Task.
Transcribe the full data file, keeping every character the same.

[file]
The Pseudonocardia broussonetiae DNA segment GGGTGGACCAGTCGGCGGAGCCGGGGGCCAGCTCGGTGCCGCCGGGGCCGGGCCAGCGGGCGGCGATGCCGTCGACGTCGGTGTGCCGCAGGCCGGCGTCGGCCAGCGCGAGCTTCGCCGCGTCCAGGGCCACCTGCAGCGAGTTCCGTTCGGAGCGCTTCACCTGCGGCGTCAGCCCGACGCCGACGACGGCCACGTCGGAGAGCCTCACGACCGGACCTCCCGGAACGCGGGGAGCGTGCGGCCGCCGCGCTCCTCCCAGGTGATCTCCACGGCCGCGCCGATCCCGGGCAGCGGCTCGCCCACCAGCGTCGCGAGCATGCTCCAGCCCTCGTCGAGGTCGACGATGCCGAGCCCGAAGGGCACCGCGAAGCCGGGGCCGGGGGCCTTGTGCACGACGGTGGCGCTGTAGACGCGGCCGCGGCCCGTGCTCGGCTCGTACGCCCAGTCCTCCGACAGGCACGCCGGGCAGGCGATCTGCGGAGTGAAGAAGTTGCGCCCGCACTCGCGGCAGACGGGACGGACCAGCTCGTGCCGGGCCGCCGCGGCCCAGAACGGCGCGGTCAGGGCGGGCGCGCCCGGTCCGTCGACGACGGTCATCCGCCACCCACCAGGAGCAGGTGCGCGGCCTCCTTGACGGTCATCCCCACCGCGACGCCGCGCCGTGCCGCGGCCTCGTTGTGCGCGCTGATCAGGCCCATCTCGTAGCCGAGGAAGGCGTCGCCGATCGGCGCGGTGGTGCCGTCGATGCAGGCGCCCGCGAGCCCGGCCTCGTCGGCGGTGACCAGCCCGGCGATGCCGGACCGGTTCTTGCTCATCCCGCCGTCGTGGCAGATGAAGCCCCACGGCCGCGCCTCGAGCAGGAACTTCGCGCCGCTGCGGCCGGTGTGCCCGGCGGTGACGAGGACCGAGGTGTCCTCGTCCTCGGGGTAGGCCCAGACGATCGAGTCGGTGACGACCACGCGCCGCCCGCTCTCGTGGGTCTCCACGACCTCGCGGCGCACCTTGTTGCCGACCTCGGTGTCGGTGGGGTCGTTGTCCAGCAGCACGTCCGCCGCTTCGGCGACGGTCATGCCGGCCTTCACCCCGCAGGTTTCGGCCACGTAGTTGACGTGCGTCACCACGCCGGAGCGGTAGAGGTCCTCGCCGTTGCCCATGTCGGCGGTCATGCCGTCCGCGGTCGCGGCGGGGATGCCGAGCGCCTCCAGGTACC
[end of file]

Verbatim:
The Pseudonocardia broussonetiae DNA segment GGGTGGACCAGTCGGCGGAGCCGGGGGCCAGCTCGGTGCCGCCGGGGCCGGGCCAGCGGGCGGCGATGCCGTCGACGTCGGTGTGCCGCAGGCCGGCGTCGGCCAGCGCGAGCTTCGCCGCGTCCAGGGCCACCTGCAGCGAGTTCCGTTCGGAGCGCTTCACCTGCGGCGTCAGCCCGACGCCGACGACGGCCACGTCGGAGAGCCTCACGACCGGACCTCCCGGAACGCGGGGAGCGTGCGGCCGCCGCGCTCCTCCCAGGTGATCTCCACGGCCGCGCCGATCCCGGGCAGCGGCTCGCCCACCAGCGTCGCGAGCATGCTCCAGCCCTCGTCGAGGTCGACGATGCCGAGCCCGAAGGGCACCGCGAAGCCGGGGCCGGGGGCCTTGTGCACGACGGTGGCGCTGTAGACGCGGCCGCGGCCCGTGCTCGGCTCGTACGCCCAGTCCTCCGACAGGCACGCCGGGCAGGCGATCTGCGGAGTGAAGAAGTTGCGCCCGCACTCGCGGCAGACGGGACGGACCAGCTCGTGCCGGGCCGCCGCGGCCCAGAACGGCGCGGTCAGGGCGGGCGCGCCCGGTCCGTCGACGACGGTCATCCGCCACCCACCAGGAGCAGGTGCGCGGCCTCCTTGACGGTCATCCCCACCGCGACGCCGCGCCGTGCCGCGGCCTCGTTGTGCGCGCTGATCAGGCCCATCTCGTAGCCGAGGAAGGCGTCGCCGATCGGCGCGGTGGTGCCGTCGATGCAGGCGCCCGCGAGCCCGGCCTCGTCGGCGGTGACCAGCCCGGCGATGCCGGACCGGTTCTTGCTCATCCCGCCGTCGTGGCAGATGAAGCCCCACGGCCGCGCCTCGAGCAGGAACTTCGCGCCGCTGCGGCCGGTGTGCCCGGCGGTGACGAGGACCGAGGTGTCCTCGTCCTCGGGGTAGGCCCAGACGATCGAGTCGGTGACGACCACGCGCCGCCCGCTCTCGTGGGTCTCCACGACCTCGCGGCGCACCTTGTTGCCGACCTCGGTGTCGGTGGGGTCGTTGTCCAGCAGCACGTCCGCCGCTTCGGCGACGGTCATGCCGGCCTTCACCCCGCAGGTTTCGGCCACGTAGTTGACGTGCGTCACCACGCCGGAGCGGTAGAGGTCCTCGCCGTTGCCCATGTCGGCGGTCATGCCGTCCGCGGTCGCGGCGGGGATGCCGAGCGCCTCCAGGTACC